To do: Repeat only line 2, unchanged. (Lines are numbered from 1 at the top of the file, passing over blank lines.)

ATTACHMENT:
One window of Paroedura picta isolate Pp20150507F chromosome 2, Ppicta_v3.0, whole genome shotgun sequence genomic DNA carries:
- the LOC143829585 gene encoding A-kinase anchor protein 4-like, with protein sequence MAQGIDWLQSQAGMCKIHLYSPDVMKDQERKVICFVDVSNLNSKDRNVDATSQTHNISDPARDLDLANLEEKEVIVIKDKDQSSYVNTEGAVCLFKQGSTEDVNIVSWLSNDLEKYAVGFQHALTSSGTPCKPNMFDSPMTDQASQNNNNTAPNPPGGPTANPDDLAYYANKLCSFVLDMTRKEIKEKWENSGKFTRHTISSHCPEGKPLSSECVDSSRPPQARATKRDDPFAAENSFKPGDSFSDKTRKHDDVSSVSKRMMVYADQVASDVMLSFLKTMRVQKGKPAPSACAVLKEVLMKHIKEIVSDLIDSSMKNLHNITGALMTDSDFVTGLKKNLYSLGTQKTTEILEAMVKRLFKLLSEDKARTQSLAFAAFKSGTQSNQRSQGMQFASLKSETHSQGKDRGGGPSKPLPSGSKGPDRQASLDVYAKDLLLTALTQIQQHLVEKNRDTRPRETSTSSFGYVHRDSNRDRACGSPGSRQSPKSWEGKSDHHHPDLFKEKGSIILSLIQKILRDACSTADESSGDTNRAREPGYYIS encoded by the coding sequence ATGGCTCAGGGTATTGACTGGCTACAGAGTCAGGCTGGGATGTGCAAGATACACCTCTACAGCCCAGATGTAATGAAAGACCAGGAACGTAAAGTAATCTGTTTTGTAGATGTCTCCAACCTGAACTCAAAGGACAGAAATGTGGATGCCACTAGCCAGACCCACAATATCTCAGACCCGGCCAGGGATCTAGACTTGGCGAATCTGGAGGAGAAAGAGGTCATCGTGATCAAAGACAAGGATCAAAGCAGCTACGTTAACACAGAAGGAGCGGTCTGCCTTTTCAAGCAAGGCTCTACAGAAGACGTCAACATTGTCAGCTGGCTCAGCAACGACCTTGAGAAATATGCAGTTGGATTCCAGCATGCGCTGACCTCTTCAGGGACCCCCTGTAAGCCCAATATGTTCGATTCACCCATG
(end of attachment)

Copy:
- the LOC143829585 gene encoding A-kinase anchor protein 4-like, with protein sequence MAQGIDWLQSQAGMCKIHLYSPDVMKDQERKVICFVDVSNLNSKDRNVDATSQTHNISDPARDLDLANLEEKEVIVIKDKDQSSYVNTEGAVCLFKQGSTEDVNIVSWLSNDLEKYAVGFQHALTSSGTPCKPNMFDSPMTDQASQNNNNTAPNPPGGPTANPDDLAYYANKLCSFVLDMTRKEIKEKWENSGKFTRHTISSHCPEGKPLSSECVDSSRPPQARATKRDDPFAAENSFKPGDSFSDKTRKHDDVSSVSKRMMVYADQVASDVMLSFLKTMRVQKGKPAPSACAVLKEVLMKHIKEIVSDLIDSSMKNLHNITGALMTDSDFVTGLKKNLYSLGTQKTTEILEAMVKRLFKLLSEDKARTQSLAFAAFKSGTQSNQRSQGMQFASLKSETHSQGKDRGGGPSKPLPSGSKGPDRQASLDVYAKDLLLTALTQIQQHLVEKNRDTRPRETSTSSFGYVHRDSNRDRACGSPGSRQSPKSWEGKSDHHHPDLFKEKGSIILSLIQKILRDACSTADESSGDTNRAREPGYYIS encoded by the coding sequence ATGGCTCAGGGTATTGACTGGCTACAGAGTCAGGCTGGGATGTGCAAGATACACCTCTACAGCCCAGATGTAATGAAAGACCAGGAACGTAAAGTAATCTGTTTTGTAGATGTCTCCAACCTGAACTCAAAGGACAGAAATGTGGATGCCACTAGCCAGACCCACAATATCTCAGACCCGGCCAGGGATCTAGACTTGGCGAATCTGGAGGAGAAAGAGGTCATCGTGATCAAAGACAAGGATCAAAGCAGCTACGTTAACACAGAAGGAGCGGTCTGCCTTTTCAAGCAAGGCTCTACAGAAGACGTCAACATTGTCAGCTGGCTCAGCAACGACCTTGAGAAATATGCAGTTGGATTCCAGCATGCGCTGACCTCTTCAGGGACCCCCTGTAAGCCCAATATGTTCGATTCACCCATG